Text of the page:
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About this text

  • Title: Henry The Eighth (Folio 1, 1623)
  • Editor: Diane Jakacki
  • Research assistant: Beth Norris
  • Research assistant (proof): Simon Carpenter

  • Copyright Diane Jakacki. This text may be freely used for educational, non-profit purposes; for all other uses contact the Editor.
    Author: William Shakespeare
    Editor: Diane Jakacki
    Not Peer Reviewed

    Henry The Eighth (Folio 1, 1623)

    The Life of King Henry the Eight.
    Card. Stand forth, & with bold spirit relate what you
    Most like a carefull Subiect haue collected
    470Out of the Duke of Buckingham.
    Kin. Speake freely.
    Sur. First, it was vsuall with him; euery day
    It would infect his Speech: That if the King
    Should without issue dye; hee'l carry it so
    475To make the Scepter his. These very words
    I'ue heard him vtter to his Sonne in Law,
    Lord Aburgany, to whom by oth he menac'd
    Reuenge vpon the Cardinall.
    Card. Please your Highnesse note
    480This dangerous conception in this point,
    Not frended by his wish to your High person;
    His will is most malignant, and it stretches
    Beyond you to your friends.
    Queen. My learn'd Lord Cardinall,
    485Deliuer all with Charity.
    Kin. Speake on;
    How grounded hee his Title to the Crowne
    Vpon our faile; to this poynt hast thou heard him,
    At any time speake ought?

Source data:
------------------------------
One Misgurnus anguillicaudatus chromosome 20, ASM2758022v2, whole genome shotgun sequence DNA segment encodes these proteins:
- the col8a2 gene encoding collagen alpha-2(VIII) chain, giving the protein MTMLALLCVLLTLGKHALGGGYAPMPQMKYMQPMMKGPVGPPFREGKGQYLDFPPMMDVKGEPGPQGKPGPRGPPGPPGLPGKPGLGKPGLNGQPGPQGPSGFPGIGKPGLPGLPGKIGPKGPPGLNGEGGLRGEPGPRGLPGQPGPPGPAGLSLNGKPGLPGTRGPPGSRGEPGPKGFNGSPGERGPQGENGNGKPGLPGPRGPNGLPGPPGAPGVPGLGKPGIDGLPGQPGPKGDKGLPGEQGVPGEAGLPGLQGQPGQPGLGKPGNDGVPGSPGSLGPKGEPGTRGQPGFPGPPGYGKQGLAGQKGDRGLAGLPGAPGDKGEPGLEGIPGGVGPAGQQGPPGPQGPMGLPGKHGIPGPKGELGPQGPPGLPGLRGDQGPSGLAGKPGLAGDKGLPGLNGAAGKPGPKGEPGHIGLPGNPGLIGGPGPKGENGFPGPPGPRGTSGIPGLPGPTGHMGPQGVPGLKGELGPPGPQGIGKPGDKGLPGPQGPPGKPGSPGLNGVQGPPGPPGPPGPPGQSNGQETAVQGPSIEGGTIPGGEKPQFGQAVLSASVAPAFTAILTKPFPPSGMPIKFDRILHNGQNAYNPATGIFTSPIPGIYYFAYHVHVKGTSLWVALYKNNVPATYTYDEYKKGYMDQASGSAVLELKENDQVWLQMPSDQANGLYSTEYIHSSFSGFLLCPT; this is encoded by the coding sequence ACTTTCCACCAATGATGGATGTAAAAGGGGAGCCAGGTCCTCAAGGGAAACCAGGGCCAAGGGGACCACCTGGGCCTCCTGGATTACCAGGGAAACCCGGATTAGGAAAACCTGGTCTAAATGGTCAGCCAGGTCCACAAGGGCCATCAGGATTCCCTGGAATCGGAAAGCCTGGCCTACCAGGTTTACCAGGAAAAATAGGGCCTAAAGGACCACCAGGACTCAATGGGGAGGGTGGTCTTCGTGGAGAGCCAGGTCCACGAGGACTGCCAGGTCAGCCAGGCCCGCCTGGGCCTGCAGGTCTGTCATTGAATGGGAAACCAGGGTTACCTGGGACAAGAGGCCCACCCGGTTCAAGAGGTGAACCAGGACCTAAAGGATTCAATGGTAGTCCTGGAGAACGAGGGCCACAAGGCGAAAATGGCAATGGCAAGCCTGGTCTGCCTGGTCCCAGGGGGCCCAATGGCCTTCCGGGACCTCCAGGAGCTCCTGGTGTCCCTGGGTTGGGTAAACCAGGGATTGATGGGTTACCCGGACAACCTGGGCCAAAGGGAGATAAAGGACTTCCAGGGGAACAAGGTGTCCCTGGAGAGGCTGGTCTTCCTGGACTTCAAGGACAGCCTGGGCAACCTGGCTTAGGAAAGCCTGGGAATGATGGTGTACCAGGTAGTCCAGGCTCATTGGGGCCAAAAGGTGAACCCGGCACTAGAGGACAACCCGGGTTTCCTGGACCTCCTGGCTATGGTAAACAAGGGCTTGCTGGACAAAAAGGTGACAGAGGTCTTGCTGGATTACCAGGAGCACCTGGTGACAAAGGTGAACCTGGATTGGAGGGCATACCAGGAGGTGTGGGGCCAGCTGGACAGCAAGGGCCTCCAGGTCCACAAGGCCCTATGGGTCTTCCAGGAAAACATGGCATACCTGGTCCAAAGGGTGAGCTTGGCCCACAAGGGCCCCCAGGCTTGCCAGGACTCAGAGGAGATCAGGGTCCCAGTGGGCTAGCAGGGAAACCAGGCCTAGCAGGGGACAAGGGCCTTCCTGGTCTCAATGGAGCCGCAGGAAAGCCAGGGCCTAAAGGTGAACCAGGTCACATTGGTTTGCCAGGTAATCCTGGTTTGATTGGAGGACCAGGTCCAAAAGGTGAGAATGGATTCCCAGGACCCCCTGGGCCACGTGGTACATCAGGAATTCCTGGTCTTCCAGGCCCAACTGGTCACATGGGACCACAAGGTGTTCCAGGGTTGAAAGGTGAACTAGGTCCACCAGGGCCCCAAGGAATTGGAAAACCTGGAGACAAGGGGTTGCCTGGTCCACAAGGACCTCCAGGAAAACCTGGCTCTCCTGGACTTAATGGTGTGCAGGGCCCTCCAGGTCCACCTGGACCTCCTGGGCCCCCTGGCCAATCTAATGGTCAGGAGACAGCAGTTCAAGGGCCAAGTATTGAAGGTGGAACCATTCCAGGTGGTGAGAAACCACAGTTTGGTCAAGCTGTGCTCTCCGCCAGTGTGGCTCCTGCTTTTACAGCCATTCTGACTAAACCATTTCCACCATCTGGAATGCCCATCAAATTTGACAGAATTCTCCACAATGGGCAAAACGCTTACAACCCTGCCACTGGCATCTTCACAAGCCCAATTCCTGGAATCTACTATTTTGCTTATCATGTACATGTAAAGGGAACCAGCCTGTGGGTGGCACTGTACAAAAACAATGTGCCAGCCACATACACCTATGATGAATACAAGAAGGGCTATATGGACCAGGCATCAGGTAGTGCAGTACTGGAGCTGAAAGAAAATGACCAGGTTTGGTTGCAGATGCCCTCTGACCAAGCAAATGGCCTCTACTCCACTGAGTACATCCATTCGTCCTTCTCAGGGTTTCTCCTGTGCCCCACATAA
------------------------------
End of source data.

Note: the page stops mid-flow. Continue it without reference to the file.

490Sur. He was brought to this,
    By a vaine Prophesie of Nicholas Henton.
    Kin. What was that Henton?
    Sur. Sir, a Chartreux Fryer,
    His Confessor, who fed him euery minute
    495With words of Soueraignty.
    Kin. How know'st thou this?
    Sur. Not long before your Highnesse sped to France,
    The Duke being at the Rose, within the Parish
    Saint Laurence Poultney, did of me demand
    500What was the speech among the Londoners,
    Concerning the French Iourney. I replide,
    Men feare the French would proue perfidious
    To the Kings danger: presently, the Duke
    Said, 'twas the feare indeed, and that he doubted
    505'Twould proue the verity of certaine words
    Spoke by a holy Monke, that oft, sayes he,
    Hath sent to me, wishing me to permit
    Iohn de la Car, my Chaplaine, a choyce howre
    To heare from him a matter of some moment:
    510Whom after vnder the Commissions Seale,
    He sollemnly had sworne, that what he spoke
    My Chaplaine to no Creature liuing, but
    To me, should vtter, with demure Confidence,
    This pausingly ensu'de; neither the King, nor's Heyres
    515(Tell you the Duke) shall prosper, bid him striue
    To the loue o'th'Commonalty, the Duke
    Shall gouerne England.
    Queen. If I know you well,
    You were the Dukes Surueyor, and lost your Office
    520On the complaint o'th'Tenants; take good heed
    You charge not in your spleene a Noble person,
    And spoyle your nobler Soule; I say, take heed;
    Yes, heartily beseech you.
    Kin. Let him on: Goe forward.